Uganda: Acholi Paramount Chief Promises to Kill Stray Elephants.


Owiny Jolly Tobbias, The Monitor

Date Published

Gulu — The Acholi paramount chief, Rwot David Onen Acana II has promised to mobilise his subjects to kill all elephants that stray from Queen Elizabeth National Park that destroy crops in Acholi sub-region, a plan that has attracted protests from the Uganda Wildlife Authority.

He said elephants have been behind the destruction of many farmlands in Nwoya, Amuru, Kitgum and Agago districts which has since reduced his subjects to food beggars.

Rwot Acana made the pronouncement at his palace while delivering his Christmas and New Year message to journalists.

“It is very sad that after months of hard work and sweat, elephants come and destroy all the crops. I am writing a letter to President Museveni and the responsible bodies to notify them of my action that will soon start at any time,” Rwot Acana said.

Speaking to Daily Monitor, Mr Jossy Muhangi, the UWA spokesman said the proposed action by the Acholi paramount chief is illegal and would not solve the problem.

“We are aware of these roaming elephants in Nwoya, Agago, Amuru and other parts of Kitgum. National Park areas are too wide to be covered. We only dug trenches at hot spots. Their [Acholi] planned action is uncalled for,” Mr Muhangi said.

But Rwot Acana insists that Acholi chiefdom would give no time to government to drive back the elephants, considering their earlier cries to the Uganda Wildlife Authority (UWA) who keep promising that trenches would be dug around the park boundary to prevent the beasts from accessing residents’ farmlands.

“Acholis never begged for food in the past or went to work on other people’s farms as is the case today. They can’t even afford to support their children in schools or provide family needs since farming as a source of income has been bee affected by elephants,” he said.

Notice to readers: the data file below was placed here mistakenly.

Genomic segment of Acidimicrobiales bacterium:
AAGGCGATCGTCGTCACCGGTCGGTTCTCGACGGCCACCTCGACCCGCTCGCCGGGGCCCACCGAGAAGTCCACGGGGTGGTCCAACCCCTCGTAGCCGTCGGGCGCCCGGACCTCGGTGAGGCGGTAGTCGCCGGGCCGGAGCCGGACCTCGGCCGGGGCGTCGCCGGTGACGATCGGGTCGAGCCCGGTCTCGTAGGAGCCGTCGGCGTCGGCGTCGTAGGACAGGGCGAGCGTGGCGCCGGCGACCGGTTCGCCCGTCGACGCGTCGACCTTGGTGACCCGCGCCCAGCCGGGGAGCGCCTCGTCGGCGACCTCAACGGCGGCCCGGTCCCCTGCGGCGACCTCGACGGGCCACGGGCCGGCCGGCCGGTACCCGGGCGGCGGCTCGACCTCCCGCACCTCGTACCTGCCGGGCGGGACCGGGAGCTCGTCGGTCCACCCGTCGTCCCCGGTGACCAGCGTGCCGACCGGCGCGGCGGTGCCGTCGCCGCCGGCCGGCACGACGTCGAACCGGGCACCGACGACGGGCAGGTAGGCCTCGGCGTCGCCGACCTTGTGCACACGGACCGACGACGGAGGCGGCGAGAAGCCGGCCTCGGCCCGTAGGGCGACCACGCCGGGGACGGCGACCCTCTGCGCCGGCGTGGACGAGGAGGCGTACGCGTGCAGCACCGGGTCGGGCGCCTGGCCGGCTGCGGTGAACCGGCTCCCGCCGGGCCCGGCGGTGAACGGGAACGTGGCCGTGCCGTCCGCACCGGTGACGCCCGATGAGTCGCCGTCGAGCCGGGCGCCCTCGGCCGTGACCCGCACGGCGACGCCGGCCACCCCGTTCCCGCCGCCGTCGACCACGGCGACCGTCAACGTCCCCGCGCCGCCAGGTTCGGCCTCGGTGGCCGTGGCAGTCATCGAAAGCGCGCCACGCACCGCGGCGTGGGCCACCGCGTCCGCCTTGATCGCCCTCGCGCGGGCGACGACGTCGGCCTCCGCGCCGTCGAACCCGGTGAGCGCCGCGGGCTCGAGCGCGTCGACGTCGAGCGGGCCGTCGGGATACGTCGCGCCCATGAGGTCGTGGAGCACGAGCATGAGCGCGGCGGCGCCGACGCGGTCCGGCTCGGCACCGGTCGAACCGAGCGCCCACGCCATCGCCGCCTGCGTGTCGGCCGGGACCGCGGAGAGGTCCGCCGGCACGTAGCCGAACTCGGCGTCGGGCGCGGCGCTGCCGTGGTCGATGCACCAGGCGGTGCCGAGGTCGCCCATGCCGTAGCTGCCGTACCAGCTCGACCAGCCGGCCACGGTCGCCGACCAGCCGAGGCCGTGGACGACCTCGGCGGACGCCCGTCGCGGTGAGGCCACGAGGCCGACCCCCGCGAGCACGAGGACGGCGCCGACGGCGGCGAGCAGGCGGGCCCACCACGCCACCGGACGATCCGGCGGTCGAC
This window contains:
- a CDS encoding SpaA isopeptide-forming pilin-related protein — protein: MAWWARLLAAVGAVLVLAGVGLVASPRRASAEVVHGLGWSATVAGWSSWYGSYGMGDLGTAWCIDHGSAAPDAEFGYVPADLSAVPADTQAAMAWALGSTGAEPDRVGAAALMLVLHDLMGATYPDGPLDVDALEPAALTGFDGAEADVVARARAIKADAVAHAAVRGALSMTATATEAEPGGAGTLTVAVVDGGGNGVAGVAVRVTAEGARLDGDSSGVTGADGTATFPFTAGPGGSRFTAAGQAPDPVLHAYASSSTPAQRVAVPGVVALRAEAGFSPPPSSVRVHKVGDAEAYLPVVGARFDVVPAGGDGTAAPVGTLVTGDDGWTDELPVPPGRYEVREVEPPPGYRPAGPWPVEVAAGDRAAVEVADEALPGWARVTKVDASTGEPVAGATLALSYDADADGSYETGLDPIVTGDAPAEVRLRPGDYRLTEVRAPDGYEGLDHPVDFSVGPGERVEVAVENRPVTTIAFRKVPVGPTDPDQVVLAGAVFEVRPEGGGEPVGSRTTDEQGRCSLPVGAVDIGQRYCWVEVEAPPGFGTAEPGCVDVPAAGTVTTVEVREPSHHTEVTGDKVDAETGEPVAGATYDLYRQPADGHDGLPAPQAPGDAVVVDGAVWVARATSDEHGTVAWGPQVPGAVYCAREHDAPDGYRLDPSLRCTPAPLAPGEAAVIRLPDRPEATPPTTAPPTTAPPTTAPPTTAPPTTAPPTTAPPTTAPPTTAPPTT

Rwot Acana said he is ready to defend his people once they start a mass killing of stray elephants.

“We are aware that it is against the law to kill those elephants, but if we are victimised and prosecuted, we will have saved ourselves from hunger,” Rwot Acana said.

The stray elephants have been roaming Kochgoma, Lii, Purongo and Longulu sub counties in Nwoya district and they have extended to Amuru District where thousands of acres of crop fields have been destroyed.

In East Acholi, Lapono Sub County in Agago District has been the worst hit area.

Mr Muhangi said while Acholis were confined in camps during the two-decade armed insurgency, elephants and other wild animals got their way into such areas and have almost made them sanctuaries.

“We have conservation outposts in all these areas. Instead of killing these animals that are economically benefitting them, residents should engage us and we deploy more wardens and scouts,” Mr Muhangi said.

In September this year, stray elephants from Kidepo National Park destroyed over 400 acres of farmland in Kaket Village Lapono Sub-county, Agago District.